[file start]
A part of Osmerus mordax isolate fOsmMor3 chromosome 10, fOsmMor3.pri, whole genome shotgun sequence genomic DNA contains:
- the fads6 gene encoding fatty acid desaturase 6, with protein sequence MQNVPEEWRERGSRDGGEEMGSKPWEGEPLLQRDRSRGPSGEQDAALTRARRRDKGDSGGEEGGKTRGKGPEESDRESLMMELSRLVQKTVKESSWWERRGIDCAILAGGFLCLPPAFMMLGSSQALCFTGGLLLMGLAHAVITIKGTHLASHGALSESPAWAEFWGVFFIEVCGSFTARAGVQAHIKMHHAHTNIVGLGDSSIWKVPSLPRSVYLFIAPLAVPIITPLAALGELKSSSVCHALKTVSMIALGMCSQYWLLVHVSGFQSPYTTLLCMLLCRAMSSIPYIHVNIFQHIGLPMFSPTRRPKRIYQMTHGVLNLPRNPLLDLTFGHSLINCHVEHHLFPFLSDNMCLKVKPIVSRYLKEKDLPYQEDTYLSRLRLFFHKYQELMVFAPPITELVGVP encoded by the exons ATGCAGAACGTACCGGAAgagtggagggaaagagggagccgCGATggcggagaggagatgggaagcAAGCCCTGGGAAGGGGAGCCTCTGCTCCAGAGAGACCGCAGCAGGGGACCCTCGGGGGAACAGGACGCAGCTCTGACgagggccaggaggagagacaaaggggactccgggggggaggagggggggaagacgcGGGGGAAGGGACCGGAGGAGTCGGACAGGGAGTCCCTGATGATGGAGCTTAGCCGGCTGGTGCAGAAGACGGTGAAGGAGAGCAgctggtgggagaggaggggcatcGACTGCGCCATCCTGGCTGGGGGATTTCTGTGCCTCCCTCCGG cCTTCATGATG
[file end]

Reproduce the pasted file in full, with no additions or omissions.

A part of Osmerus mordax isolate fOsmMor3 chromosome 10, fOsmMor3.pri, whole genome shotgun sequence genomic DNA contains:
- the fads6 gene encoding fatty acid desaturase 6, with protein sequence MQNVPEEWRERGSRDGGEEMGSKPWEGEPLLQRDRSRGPSGEQDAALTRARRRDKGDSGGEEGGKTRGKGPEESDRESLMMELSRLVQKTVKESSWWERRGIDCAILAGGFLCLPPAFMMLGSSQALCFTGGLLLMGLAHAVITIKGTHLASHGALSESPAWAEFWGVFFIEVCGSFTARAGVQAHIKMHHAHTNIVGLGDSSIWKVPSLPRSVYLFIAPLAVPIITPLAALGELKSSSVCHALKTVSMIALGMCSQYWLLVHVSGFQSPYTTLLCMLLCRAMSSIPYIHVNIFQHIGLPMFSPTRRPKRIYQMTHGVLNLPRNPLLDLTFGHSLINCHVEHHLFPFLSDNMCLKVKPIVSRYLKEKDLPYQEDTYLSRLRLFFHKYQELMVFAPPITELVGVP encoded by the exons ATGCAGAACGTACCGGAAgagtggagggaaagagggagccgCGATggcggagaggagatgggaagcAAGCCCTGGGAAGGGGAGCCTCTGCTCCAGAGAGACCGCAGCAGGGGACCCTCGGGGGAACAGGACGCAGCTCTGACgagggccaggaggagagacaaaggggactccgggggggaggagggggggaagacgcGGGGGAAGGGACCGGAGGAGTCGGACAGGGAGTCCCTGATGATGGAGCTTAGCCGGCTGGTGCAGAAGACGGTGAAGGAGAGCAgctggtgggagaggaggggcatcGACTGCGCCATCCTGGCTGGGGGATTTCTGTGCCTCCCTCCGG cCTTCATGATG